Few, if any, issues hang over the WNBA’s relationship with its players like charter flights, and league commissioner Cathy Engelbert again answered the question in an interview with ESPN’s MA Voepel published Friday.
Engelbert reportedly told ESPN that such a haul, for both a 40-game regular season and the playoffs, would cost the league $25 million a year, a price she said was too high for the finances. current league:
“And what some people miss is that it’s not a one-year funding,” Engelbert told ESPN. “It’s something you have to fund – I mean in perpetuity – but let’s say you have to make sure you have a business model to fund it for at least a decade.
“So even if you bring in a sponsor to fund it for a year…sponsors can come and go. So you have to make sure you have a workable business model to fund it for the long term.”
WNBA players have long chafed at having to steal commercially, with the league even banning teams from footing the bill themselves due to an alleged unfair advantage, but the issue has been given new urgency in because of the situation surrounding Brittney Griner.
If the Phoenix Mercury star chooses to star next season, some believe she will need private flights due to security concerns after being held in a Russian prison last year. That would create a conundrum for the league since you’d imagine Griner’s teammates in Phoenix would come around.
Newly signed New York Liberty star Breanna Stewart reportedly made air travel a major factor in her free agency and spoke out last month, calling for a deal that would subsidize charter travel for the WNBA. She pledged her own resources to help the cause and received public pledges from Sue Bird and Ja Morant, but Engelbert told ESPN she believed the most viable route would be a new rights agreement. media:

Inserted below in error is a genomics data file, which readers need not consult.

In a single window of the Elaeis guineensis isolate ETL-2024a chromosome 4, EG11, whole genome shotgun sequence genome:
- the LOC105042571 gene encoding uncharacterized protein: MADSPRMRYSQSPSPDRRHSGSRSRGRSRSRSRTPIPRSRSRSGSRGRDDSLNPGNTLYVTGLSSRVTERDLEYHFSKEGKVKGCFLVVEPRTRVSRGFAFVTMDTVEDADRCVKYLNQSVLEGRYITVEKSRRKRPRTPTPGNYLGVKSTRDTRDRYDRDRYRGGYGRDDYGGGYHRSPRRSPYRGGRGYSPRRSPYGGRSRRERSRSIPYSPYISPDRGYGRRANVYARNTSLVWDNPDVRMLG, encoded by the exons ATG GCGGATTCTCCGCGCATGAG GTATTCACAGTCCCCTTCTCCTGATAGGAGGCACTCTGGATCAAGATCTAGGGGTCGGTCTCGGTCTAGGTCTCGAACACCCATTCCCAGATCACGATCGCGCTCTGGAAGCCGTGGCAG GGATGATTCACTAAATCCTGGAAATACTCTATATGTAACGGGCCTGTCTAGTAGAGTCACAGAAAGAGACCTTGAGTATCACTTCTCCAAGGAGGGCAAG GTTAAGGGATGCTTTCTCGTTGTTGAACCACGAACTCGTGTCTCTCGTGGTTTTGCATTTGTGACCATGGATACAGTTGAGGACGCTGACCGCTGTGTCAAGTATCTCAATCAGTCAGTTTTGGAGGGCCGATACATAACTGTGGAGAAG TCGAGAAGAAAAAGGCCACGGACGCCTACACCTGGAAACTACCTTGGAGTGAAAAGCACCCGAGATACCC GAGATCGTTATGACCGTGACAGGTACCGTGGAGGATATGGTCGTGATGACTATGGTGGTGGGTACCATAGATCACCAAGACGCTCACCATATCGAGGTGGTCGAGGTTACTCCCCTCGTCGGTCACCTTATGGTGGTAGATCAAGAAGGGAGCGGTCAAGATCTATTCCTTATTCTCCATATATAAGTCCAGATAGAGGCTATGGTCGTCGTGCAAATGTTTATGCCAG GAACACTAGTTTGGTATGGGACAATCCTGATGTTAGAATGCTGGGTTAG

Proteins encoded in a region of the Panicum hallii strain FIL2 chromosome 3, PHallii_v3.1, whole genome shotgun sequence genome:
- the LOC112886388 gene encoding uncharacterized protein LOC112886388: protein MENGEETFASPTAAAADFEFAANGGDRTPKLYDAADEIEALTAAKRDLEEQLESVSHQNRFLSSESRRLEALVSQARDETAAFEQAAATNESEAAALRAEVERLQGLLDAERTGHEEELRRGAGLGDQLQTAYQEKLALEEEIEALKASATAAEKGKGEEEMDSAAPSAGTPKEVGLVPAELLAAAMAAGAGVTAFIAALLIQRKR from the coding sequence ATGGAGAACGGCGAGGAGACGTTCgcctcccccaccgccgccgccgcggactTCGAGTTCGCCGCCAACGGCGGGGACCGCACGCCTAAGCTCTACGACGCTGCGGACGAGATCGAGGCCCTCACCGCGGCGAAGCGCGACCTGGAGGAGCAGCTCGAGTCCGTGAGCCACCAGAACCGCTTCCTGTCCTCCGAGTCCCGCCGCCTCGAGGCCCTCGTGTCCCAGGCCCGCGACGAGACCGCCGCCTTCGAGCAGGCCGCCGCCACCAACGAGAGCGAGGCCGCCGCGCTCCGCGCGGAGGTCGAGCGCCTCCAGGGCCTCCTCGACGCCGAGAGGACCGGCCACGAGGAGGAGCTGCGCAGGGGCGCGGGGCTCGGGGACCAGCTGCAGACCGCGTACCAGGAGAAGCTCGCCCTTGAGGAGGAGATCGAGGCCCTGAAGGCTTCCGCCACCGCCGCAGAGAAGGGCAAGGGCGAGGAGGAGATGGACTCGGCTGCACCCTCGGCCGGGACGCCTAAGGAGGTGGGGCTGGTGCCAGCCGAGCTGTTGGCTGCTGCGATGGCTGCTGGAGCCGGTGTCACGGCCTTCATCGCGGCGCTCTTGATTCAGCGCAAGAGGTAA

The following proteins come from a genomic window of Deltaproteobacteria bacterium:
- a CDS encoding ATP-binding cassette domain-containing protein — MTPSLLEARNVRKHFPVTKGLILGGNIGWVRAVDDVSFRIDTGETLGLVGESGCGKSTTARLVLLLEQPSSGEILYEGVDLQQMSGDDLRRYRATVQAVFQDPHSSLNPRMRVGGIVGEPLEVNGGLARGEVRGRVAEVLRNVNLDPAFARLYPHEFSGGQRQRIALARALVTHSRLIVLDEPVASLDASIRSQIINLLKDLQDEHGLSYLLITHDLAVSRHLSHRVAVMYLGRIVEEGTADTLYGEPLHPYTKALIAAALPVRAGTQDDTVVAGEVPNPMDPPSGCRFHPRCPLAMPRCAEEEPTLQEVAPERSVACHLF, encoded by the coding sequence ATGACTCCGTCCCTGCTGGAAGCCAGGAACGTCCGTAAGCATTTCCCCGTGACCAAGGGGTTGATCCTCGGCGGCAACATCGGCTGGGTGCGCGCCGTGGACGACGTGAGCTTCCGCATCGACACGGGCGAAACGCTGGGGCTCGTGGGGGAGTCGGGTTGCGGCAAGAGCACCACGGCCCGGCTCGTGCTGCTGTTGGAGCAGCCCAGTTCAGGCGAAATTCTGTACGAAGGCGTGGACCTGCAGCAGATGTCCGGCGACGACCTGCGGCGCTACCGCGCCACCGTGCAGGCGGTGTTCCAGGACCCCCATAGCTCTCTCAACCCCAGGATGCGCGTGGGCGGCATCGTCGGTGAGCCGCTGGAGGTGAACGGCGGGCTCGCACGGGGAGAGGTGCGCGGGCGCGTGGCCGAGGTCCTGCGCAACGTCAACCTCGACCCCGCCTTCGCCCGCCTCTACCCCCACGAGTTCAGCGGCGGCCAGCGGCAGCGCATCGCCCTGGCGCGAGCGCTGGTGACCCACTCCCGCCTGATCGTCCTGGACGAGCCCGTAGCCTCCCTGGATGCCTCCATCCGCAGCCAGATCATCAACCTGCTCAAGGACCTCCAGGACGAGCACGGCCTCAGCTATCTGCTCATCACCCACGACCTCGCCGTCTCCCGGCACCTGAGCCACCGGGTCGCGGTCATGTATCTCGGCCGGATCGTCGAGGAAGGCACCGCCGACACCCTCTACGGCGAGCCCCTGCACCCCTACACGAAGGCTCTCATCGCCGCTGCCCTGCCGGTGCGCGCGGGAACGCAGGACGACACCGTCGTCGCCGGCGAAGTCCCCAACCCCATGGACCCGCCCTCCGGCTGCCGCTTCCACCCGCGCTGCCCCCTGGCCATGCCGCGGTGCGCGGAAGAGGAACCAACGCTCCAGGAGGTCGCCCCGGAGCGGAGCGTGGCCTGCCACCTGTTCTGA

“The way all leagues that have charters are funded is through huge media rights deals,” Engelbert said. “That’s why we’re working so hard to transform the economy of our league. We want to create a revenue stream – at league and team level – where we have bigger corporate sponsorships.
“I am obviously very vocal about the fact that there is a huge undervaluation in women’s sport of our media rights. We need to correct this in our next round of media negotiations.
The WNBA’s current media rights agreement with ESPN and ABC would expire after the 2025 season, although the league also has games broadcast via CBS Sports, Amazon Prime, Twitter, Facebook and NBA TV.
That year will loom large for the future of the WNBA, as the league has seen impressive ratings growth, but will still need a network to bet big on its future.
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